How to Succeed in Business Without Really Trying
Time: July 28, 2016Place: Las Positas CollegeRole: Director: Ken Ross
Great cast. Great crew. Great show.
But one I should not have done.
It was just another production where there weren’t many ways for me to contribute in doing ensemble. Sometimes it’s rewarding if the vocal parts need support or even the dances, but in this case, the ensemble was already very strong, so my presence wasn’t as much a factor. This isn’t humility; it’s just how the situation was.
So why did I do it?
Well, I only auditioned for the lead role. Often, it’s hard to know in advance how casting will go. The past few years have suggested the roles and shows as LPC are primarily for the younger students. And this is okay. Their time there is short (well, ideally) and if a student is desiring to enhance his or her theatrical skills, then landing strong roles is important. On the flip side, the taxpayers do pay for a great deal of the community college’s overhead, so sometimes Joe (or James) Taxpayer is hoping to perform there as well. Fair enough also.
For this production, it was open to all, and I was called back. But so were six other strong candidates for the lead. Everyone was solid, but in the end, it went to another actor, a quite talented one I worked with a year prior. I was offered the choice of some smaller bit roles, but I too felt that they should go to students wanting experience. I declined the offer to do ensemble as another audition was coming up soon…“Ragtime.”
With “Ragtime,” I did the audition and callback. I had only written down a few choice roles. The casting day came and went. I heard nothing until the night before rehearsals actually started. The director called and offered “Harry Houdini.” Oh, I see. I had already played the role years before. It’s not a bad role, but again, been there, done that. The director was a savvy lady though and said all the right things. She knew how to play the game. It was tempting. Though still, when you’re in the game long enough, you know that if a whole week of casting goes by without a call, then it’s safe to say others were offered the same role first. Just how it goes. It’s rarely personal.
But no, I really just couldn’t do the drive and time for the same role. I passed on that and emailed the director of H2$ and accepted ensemble. Might be fun.
I knew that the cast was mostly students, but there was another lady I worked with before who was cast, so that helped. There’s of course nothing wrong with all post-high school students. It’s just that I have not been one for many years, so there’s quite a gap there. I no longer go and put soap into city fountains (Not that anyone there did, but many years ago … well, I didn’t go along that night. I’ll leave it at that.)
During first read, the lady I knew wasn’t there. She decided not to do the show. Argh! That wasn’t fun to discover. I continued though, but did have a strong desire to exit, theatre left.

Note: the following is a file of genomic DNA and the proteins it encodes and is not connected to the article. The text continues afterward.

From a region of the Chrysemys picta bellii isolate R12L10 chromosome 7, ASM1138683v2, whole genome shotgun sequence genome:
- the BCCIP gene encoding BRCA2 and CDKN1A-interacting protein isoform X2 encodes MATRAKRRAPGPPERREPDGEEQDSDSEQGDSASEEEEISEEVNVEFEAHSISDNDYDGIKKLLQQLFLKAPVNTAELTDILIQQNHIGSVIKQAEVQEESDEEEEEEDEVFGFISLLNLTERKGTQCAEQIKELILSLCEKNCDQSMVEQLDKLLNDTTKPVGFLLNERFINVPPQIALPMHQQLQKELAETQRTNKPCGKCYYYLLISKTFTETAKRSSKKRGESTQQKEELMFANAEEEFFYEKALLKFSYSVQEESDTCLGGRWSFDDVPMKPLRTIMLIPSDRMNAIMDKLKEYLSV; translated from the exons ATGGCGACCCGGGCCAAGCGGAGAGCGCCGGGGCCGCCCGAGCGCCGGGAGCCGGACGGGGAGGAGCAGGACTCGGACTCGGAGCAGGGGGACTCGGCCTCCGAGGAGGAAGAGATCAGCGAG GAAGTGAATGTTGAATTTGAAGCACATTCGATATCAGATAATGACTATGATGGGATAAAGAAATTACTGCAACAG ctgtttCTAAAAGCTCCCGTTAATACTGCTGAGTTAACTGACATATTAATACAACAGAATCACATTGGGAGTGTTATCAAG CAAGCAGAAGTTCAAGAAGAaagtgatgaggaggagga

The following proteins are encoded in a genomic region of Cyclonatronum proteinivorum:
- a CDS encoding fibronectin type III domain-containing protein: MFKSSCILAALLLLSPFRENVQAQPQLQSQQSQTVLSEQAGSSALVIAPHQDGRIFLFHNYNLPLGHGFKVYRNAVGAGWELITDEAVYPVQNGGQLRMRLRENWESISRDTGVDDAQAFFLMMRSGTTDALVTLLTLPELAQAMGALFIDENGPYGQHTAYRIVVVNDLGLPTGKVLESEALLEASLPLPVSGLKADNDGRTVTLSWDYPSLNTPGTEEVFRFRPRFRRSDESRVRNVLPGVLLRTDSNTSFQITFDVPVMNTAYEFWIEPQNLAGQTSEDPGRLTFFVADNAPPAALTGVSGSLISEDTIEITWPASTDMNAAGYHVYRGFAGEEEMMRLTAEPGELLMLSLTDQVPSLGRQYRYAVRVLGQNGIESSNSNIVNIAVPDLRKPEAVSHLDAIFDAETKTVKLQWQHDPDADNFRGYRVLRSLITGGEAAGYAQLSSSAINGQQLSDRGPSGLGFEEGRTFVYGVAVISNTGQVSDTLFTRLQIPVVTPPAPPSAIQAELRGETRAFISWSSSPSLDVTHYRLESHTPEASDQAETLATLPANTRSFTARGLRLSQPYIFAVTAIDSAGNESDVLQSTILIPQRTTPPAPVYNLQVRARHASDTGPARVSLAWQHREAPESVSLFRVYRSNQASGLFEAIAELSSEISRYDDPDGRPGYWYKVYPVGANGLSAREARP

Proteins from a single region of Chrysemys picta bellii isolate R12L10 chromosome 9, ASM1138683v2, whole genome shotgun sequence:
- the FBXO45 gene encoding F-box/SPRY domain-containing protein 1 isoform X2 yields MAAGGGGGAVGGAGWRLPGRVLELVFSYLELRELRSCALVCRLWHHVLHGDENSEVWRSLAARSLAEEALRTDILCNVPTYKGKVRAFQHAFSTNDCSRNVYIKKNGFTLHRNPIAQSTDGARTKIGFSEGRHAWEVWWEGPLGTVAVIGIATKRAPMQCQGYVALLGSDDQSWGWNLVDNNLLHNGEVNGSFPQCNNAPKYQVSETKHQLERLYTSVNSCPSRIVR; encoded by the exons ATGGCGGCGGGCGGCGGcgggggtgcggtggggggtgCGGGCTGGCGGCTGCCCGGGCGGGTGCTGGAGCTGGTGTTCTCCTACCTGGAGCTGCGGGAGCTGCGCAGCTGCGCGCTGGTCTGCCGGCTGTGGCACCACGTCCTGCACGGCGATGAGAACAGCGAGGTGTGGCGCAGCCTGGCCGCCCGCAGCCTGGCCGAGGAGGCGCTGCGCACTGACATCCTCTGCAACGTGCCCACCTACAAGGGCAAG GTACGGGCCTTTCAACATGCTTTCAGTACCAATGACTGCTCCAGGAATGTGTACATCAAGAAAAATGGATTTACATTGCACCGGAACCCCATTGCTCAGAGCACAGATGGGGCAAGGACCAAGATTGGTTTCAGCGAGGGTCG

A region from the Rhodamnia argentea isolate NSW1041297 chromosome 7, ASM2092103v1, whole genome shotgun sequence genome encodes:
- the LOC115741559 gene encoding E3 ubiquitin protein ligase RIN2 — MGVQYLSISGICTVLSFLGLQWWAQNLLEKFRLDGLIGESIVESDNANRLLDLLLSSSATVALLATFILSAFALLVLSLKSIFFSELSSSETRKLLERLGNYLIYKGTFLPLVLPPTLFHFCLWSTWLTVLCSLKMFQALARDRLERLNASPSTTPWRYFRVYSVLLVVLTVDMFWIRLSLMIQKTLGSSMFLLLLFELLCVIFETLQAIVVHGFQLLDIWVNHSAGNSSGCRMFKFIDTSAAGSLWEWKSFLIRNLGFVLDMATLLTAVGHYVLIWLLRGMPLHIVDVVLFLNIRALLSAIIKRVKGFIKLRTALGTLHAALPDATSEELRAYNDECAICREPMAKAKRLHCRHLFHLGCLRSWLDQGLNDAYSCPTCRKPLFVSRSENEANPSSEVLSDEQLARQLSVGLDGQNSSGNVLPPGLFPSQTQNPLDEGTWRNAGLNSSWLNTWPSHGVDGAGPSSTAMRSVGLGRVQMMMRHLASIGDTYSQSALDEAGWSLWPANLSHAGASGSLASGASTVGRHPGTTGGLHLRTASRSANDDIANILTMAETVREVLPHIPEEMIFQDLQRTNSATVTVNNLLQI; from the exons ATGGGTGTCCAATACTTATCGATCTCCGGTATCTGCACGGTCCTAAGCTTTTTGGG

The next few weeks were spent with music, dance, and blocking. The talent was impressive with many students covering the adult characters with ease and style. Some may have promising acting careers ahead.
One thing I did agree to do was become the dramaturge for the show. This meant a good deal of background research, which included buying and reading the book the show was based upon. It was fun to read and gave insight into the foundation behind the stories and jokes. I then got to prepare a presentation which went well, and certainly made me miss teaching. It was hard to return to the daily tech job after that night.
Soon, we moved outside (the show was in the amphitheater) and experienced both hot nights and cold nights of rehearsing. We were also trapped behind the set, which mattered more this summer since I was back there for most of the night. And it was quite crowded.
The set itself was impressive with two turntables (and many microphones) which served well to keep set change times low.
Since we had a lead get a minor foot injury, the director opted to have the leads understudied just in case. This had never been the routine at the college for the most part. I guess if a principal couldn’t perform then the show didn’t go on. But it seemed wise to do in this now. I got offered the lead role for understudy, which was great, though it was only two nights until opening. It would have been script-in-hand for sure at that point. Happily, all leads were healthy for the full run — one weekend.
Yeah, one weekend was the run again this summer. For “Forum,” it seemed too short (for me at least), but for “H2$,” well, that was fine with me. Again, it just wasn’t an experience that was a good fit for me.
I did like all the people involved though. Everyone was doing his or her best to put on a fine show, and it was a good production. Of course, with such a large cast, it was easy to see a bit of drama occurring in different sects of cast members. Theatre can just be like that at times. There’s a lot of competition and sometimes frustration when others are chosen first. It takes time and effort to learn how to handle those types of feelings. Most end up adapting. For others, it’s unfortunate.
In the end, I was happy to fulfill my commitment to the production. Certainly, I would have been fine if I had opted out during the first week. That would have been the most prudent time to say, “Thanks, but this just isn’t a good match for me this time around.” After that, well, it’s a bit rude to drop once the dances and scenes are blocked with me in them.
The summer passed and we closed on July 31. I hadn’t intended to stay for the whole strike since I was flying to Europe the next day, but while I often don’t intend to stay, I always do since I don’t like leaving the rest of the group shorthanded. It took quite some time, but the set was taken down and the equipment returned to its resting place.
I then bid farewell to all and headed home to rest.